Climate Change & Anthropocene Extinction 35: 9 megatrend graphs show little base for optimism

Over 15,000 scientists have endorsed a newly published paper titled ‘World Scientists’ Warning to Humanity: A Second Notice’ that’s set to quickly become a landmark publication. Essentially it’s an overview update (and very digestible, just a thousand words) on the State of our Planet, based on the progression of 9 classical sustainability indicators, and a sequel to a similar publication from exactly 25 years ago.

Since that year, 1992, the year of the famous Rio Conference where the United Nations Framework Convention on Climate Change (UNFCCC) was founded, one of these indicators has improved, one seems to have plateaued [but not for a good reason] – and the 7 others are dramatically deteriorating, including the steady rise of CO2 and global temperature, and a seemingly unstoppable decline of Earth’s biodiversity. The below 9 megatrend graphs are central to the updated publication:

9 megatrends of Earth, 1 graph
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Climate Change & Anthropocene Extinction 34: ‘Sahel greening’ unlikely to benefit African biodiversity

The below graph comes from a new global temperature trend study that compares different established datasets for land and ocean temperature. The results emphasize an often-overlooked phenomenon: geographically ‘skewed warming’ – leading to planet-wide precipitation shifts. Possible effects not only include drying of both the Amazon Basin and Africa’s Congo Basin, but also possible greening of the Sahel and the bordering southern Sahara, in North Africa.

But African biodiversity, that has to take a loss in drying zones elsewhere on the rapidly warming continent, may stand little chance setting foot in areas that are greening. That’s because these climatic changes are outpaced by rapid human population growth and agricultural expansion – we learn from another recent study, that compared climatic trends to land use trends.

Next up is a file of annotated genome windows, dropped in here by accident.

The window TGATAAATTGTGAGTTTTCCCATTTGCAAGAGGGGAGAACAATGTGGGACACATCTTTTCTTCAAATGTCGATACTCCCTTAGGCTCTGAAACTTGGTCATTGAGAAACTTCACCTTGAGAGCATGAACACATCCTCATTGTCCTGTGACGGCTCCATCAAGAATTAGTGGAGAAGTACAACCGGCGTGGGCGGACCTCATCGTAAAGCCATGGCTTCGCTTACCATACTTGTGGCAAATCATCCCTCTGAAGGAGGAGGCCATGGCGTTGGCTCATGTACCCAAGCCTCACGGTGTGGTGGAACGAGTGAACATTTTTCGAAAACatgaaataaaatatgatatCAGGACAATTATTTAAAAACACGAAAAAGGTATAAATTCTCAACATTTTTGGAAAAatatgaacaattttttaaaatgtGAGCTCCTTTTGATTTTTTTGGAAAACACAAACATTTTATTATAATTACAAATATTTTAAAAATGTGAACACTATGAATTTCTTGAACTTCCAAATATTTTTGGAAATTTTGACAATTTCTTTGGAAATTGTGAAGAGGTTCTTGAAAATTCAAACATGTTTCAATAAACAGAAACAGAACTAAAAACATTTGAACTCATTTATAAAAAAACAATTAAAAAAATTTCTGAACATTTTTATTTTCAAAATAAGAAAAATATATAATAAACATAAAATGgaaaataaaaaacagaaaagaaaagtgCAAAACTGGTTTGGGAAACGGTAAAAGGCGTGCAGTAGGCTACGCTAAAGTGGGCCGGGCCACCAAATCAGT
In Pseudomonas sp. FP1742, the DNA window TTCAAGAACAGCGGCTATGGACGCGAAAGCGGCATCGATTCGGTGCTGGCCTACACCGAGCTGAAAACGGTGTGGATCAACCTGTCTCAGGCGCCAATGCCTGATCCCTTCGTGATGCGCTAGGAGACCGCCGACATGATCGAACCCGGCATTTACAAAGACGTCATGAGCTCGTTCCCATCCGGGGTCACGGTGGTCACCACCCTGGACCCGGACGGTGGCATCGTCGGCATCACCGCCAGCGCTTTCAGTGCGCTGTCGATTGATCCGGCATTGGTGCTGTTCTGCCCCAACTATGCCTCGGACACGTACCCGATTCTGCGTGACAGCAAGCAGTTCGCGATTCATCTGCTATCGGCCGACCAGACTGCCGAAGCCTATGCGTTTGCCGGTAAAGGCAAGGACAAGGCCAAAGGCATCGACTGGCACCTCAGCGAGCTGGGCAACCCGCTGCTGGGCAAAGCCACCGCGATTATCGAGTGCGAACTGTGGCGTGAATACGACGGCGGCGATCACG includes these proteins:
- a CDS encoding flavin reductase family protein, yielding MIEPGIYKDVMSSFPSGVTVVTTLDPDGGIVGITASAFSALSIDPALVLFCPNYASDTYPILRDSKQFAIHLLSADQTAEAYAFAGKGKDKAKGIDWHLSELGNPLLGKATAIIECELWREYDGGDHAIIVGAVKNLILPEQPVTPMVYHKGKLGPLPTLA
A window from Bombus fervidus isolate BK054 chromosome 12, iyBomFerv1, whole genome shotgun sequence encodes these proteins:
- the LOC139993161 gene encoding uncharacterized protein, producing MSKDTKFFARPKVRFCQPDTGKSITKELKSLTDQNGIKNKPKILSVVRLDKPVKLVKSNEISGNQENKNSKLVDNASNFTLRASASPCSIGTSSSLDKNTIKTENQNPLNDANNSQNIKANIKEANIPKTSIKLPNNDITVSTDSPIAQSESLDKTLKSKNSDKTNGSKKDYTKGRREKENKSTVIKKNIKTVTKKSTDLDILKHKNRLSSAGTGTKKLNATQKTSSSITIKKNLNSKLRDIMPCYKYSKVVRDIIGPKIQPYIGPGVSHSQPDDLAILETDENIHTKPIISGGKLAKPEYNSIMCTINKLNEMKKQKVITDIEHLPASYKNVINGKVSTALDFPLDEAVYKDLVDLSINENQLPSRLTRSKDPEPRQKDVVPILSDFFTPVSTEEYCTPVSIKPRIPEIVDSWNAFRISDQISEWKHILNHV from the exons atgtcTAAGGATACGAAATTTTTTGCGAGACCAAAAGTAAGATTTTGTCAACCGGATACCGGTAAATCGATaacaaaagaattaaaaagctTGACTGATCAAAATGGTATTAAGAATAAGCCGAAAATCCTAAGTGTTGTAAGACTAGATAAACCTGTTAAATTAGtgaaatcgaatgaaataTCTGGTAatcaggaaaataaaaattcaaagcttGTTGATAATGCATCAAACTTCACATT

'Skewed global warming' - northern & southern hemisphere, land & ocean temperatures
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Climate Change & Anthropocene Extinction 33: ‘Temperate biodiversity’ faces specific challenges

The response of endemic biodiversity to climate change in Earth’s temperate climate zones is complex. A new study suggests that species that have evolved in regions with relatively high natural climate variability may at the same time be more resilient and more vulnerable to the effects of steadily rising temperatures:

Genetic diversity of species from temperate climate zones, stemming from the large seasonal and multi-annual climate fluctuations of these regions, may place them at an adaptive advantage in face of 21st-century climate change. This same natural climate variation may however also blind these temperate-zone species to the underlying climate trend, misguiding them to disperse or even evolve in false directions, decreasing their chance of survival.

Temperate biodiversity complex response to climate change
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Climate Change & Anthropocene Extinction 32: COP23 emission targets still lead beyond +3 degrees

Climate change is just one driver of the Holocene-Anthropocene Mass Extinction. But it will be a powerful one, as global emission reduction commitments – that will be discussed in the following two weeks in the German city of Bonn during the ‘COP23′ UN climate conference – still lead to a three degrees warmer world, or worse, as this updated UNEP graph illustrates:

Emission targets 2030 lead beyond 3 degrees warming - COP23 Bonn
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Climate Change & Anthropocene Extinction 31: ‘New’ great ape species – directly at risk of extinction

Say hello to Pongo tapanuliensis, or ‘the Tapanuli orangutan’ – a close relative of yourself who had been hiding in plane sight on the Indonesian island of Sumatra.

Sadly, unless hunting and deforestation are halted, you can also immediately say goodbye – as just 800 individuals remain of this newly discovered ape species, living scattered across a fragmented rainforest of about 1,000 square kilometres.

Pongo tapanuliensis orangutan species
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Climate Change & Anthropocene Extinction 30: Heavy breathing tropical forests under record heat